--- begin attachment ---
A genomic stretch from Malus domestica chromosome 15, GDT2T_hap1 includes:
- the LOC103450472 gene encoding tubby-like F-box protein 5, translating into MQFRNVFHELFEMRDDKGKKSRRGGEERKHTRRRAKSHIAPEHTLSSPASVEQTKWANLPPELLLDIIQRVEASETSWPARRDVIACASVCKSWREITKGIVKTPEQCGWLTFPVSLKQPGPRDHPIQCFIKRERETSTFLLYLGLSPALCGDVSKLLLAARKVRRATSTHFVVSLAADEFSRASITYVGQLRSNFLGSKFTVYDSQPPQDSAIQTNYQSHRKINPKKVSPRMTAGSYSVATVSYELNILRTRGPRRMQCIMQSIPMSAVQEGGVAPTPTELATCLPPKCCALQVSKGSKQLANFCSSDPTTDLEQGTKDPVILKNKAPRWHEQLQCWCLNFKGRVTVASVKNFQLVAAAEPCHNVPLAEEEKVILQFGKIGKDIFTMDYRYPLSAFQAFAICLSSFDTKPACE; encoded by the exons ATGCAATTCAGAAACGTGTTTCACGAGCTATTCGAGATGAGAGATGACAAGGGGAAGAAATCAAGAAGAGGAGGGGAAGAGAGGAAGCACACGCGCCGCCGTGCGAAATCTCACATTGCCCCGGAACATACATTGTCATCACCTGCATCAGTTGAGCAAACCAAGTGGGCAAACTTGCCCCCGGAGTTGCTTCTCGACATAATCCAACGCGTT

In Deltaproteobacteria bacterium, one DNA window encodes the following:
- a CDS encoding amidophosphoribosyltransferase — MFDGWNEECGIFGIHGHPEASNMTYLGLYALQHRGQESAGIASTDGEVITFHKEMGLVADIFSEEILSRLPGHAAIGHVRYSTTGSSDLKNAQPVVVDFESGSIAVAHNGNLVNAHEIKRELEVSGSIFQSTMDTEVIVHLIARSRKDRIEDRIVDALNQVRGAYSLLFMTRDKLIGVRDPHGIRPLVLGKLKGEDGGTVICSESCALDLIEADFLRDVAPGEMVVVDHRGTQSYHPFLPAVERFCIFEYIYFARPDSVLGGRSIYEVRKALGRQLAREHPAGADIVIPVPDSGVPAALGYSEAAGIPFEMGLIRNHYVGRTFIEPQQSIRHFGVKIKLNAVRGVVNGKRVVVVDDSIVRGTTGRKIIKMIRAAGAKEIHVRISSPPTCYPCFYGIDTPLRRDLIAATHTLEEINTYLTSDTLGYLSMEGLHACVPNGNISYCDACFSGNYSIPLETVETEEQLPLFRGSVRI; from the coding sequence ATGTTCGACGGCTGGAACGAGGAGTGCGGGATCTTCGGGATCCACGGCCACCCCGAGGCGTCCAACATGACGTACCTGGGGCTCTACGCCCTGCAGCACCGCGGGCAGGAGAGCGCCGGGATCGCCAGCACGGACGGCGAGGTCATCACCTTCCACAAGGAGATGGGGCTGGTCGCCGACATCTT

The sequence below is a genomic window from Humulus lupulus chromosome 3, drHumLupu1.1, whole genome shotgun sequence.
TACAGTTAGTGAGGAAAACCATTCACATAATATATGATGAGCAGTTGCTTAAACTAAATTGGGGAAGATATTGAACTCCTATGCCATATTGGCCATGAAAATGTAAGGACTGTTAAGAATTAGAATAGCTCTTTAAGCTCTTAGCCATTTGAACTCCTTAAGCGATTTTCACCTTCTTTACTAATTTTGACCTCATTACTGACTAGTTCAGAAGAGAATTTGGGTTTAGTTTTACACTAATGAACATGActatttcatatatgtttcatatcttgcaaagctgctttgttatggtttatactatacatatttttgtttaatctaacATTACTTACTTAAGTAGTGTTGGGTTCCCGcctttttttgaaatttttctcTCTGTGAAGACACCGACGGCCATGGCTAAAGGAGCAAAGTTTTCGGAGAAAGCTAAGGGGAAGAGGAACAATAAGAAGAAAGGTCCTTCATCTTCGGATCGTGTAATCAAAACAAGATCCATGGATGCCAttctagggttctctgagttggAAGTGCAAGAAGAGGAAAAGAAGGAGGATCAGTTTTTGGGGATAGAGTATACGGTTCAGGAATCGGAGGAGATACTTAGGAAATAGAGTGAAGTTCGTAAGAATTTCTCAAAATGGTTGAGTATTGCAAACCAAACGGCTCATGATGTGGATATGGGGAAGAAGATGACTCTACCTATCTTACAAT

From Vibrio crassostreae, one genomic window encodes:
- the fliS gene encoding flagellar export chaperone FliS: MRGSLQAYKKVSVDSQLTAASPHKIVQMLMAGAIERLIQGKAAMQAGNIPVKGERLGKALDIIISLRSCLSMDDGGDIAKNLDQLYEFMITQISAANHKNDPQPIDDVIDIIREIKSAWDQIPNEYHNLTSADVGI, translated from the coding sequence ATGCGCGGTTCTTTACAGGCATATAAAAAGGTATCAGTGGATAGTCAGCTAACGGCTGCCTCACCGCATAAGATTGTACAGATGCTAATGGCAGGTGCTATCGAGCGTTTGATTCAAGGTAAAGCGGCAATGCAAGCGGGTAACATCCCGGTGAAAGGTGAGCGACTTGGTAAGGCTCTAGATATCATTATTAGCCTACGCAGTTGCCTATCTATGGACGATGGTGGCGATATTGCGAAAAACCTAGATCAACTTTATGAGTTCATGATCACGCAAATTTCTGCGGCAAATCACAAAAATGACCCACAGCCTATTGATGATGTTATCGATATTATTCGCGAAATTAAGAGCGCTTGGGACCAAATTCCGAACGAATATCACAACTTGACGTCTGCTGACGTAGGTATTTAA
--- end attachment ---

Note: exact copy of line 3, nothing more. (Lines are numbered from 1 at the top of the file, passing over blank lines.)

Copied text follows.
In Deltaproteobacteria bacterium, one DNA window encodes the following: